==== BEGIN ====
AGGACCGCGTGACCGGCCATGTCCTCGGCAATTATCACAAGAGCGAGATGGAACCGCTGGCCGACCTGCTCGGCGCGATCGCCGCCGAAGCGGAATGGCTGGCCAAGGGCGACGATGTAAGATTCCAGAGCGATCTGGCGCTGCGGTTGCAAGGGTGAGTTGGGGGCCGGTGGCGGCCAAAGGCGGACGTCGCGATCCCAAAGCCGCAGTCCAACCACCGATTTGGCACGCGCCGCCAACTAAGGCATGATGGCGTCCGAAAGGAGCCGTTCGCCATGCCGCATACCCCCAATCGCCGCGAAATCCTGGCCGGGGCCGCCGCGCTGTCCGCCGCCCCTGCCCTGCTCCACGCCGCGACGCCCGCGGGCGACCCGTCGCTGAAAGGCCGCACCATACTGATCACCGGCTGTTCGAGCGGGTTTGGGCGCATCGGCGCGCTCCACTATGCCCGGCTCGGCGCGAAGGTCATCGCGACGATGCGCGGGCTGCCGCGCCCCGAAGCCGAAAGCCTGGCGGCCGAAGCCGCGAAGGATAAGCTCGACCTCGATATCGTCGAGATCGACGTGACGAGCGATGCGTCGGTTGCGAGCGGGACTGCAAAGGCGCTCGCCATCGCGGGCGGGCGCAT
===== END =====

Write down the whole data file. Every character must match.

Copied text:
AGGACCGCGTGACCGGCCATGTCCTCGGCAATTATCACAAGAGCGAGATGGAACCGCTGGCCGACCTGCTCGGCGCGATCGCCGCCGAAGCGGAATGGCTGGCCAAGGGCGACGATGTAAGATTCCAGAGCGATCTGGCGCTGCGGTTGCAAGGGTGAGTTGGGGGCCGGTGGCGGCCAAAGGCGGACGTCGCGATCCCAAAGCCGCAGTCCAACCACCGATTTGGCACGCGCCGCCAACTAAGGCATGATGGCGTCCGAAAGGAGCCGTTCGCCATGCCGCATACCCCCAATCGCCGCGAAATCCTGGCCGGGGCCGCCGCGCTGTCCGCCGCCCCTGCCCTGCTCCACGCCGCGACGCCCGCGGGCGACCCGTCGCTGAAAGGCCGCACCATACTGATCACCGGCTGTTCGAGCGGGTTTGGGCGCATCGGCGCGCTCCACTATGCCCGGCTCGGCGCGAAGGTCATCGCGACGATGCGCGGGCTGCCGCGCCCCGAAGCCGAAAGCCTGGCGGCCGAAGCCGCGAAGGATAAGCTCGACCTCGATATCGTCGAGATCGACGTGACGAGCGATGCGTCGGTTGCGAGCGGGACTGCAAAGGCGCTCGCCATCGCGGGCGGGCGCAT